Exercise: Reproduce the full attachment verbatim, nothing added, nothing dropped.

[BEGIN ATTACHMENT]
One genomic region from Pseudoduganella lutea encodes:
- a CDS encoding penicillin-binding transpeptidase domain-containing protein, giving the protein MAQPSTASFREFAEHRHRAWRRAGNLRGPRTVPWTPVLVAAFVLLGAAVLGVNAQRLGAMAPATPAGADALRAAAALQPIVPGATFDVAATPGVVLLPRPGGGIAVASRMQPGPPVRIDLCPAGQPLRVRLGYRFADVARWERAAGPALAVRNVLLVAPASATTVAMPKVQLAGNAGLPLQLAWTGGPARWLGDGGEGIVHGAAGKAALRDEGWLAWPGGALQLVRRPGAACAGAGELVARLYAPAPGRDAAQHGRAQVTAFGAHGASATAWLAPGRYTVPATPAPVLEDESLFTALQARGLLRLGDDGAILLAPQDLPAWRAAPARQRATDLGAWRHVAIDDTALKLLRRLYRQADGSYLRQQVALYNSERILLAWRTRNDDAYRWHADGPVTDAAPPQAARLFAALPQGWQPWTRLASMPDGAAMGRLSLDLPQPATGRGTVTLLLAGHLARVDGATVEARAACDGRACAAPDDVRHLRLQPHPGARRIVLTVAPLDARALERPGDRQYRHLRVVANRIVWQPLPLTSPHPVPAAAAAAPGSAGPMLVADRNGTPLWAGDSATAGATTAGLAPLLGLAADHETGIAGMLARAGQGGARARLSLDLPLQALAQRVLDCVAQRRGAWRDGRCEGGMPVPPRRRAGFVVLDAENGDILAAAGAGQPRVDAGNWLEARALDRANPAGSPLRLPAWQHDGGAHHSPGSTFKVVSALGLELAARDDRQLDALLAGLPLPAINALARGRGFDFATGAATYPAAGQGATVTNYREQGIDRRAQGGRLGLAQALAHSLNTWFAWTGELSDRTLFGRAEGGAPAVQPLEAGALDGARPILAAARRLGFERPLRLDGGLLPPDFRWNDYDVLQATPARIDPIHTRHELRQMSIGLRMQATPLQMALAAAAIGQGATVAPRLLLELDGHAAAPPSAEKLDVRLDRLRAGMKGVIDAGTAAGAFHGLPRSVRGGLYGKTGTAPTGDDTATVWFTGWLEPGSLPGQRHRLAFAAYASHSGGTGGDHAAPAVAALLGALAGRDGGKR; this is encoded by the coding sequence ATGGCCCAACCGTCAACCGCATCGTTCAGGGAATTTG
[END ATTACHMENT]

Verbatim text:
One genomic region from Pseudoduganella lutea encodes:
- a CDS encoding penicillin-binding transpeptidase domain-containing protein, giving the protein MAQPSTASFREFAEHRHRAWRRAGNLRGPRTVPWTPVLVAAFVLLGAAVLGVNAQRLGAMAPATPAGADALRAAAALQPIVPGATFDVAATPGVVLLPRPGGGIAVASRMQPGPPVRIDLCPAGQPLRVRLGYRFADVARWERAAGPALAVRNVLLVAPASATTVAMPKVQLAGNAGLPLQLAWTGGPARWLGDGGEGIVHGAAGKAALRDEGWLAWPGGALQLVRRPGAACAGAGELVARLYAPAPGRDAAQHGRAQVTAFGAHGASATAWLAPGRYTVPATPAPVLEDESLFTALQARGLLRLGDDGAILLAPQDLPAWRAAPARQRATDLGAWRHVAIDDTALKLLRRLYRQADGSYLRQQVALYNSERILLAWRTRNDDAYRWHADGPVTDAAPPQAARLFAALPQGWQPWTRLASMPDGAAMGRLSLDLPQPATGRGTVTLLLAGHLARVDGATVEARAACDGRACAAPDDVRHLRLQPHPGARRIVLTVAPLDARALERPGDRQYRHLRVVANRIVWQPLPLTSPHPVPAAAAAAPGSAGPMLVADRNGTPLWAGDSATAGATTAGLAPLLGLAADHETGIAGMLARAGQGGARARLSLDLPLQALAQRVLDCVAQRRGAWRDGRCEGGMPVPPRRRAGFVVLDAENGDILAAAGAGQPRVDAGNWLEARALDRANPAGSPLRLPAWQHDGGAHHSPGSTFKVVSALGLELAARDDRQLDALLAGLPLPAINALARGRGFDFATGAATYPAAGQGATVTNYREQGIDRRAQGGRLGLAQALAHSLNTWFAWTGELSDRTLFGRAEGGAPAVQPLEAGALDGARPILAAARRLGFERPLRLDGGLLPPDFRWNDYDVLQATPARIDPIHTRHELRQMSIGLRMQATPLQMALAAAAIGQGATVAPRLLLELDGHAAAPPSAEKLDVRLDRLRAGMKGVIDAGTAAGAFHGLPRSVRGGLYGKTGTAPTGDDTATVWFTGWLEPGSLPGQRHRLAFAAYASHSGGTGGDHAAPAVAALLGALAGRDGGKR; this is encoded by the coding sequence ATGGCCCAACCGTCAACCGCATCGTTCAGGGAATTTG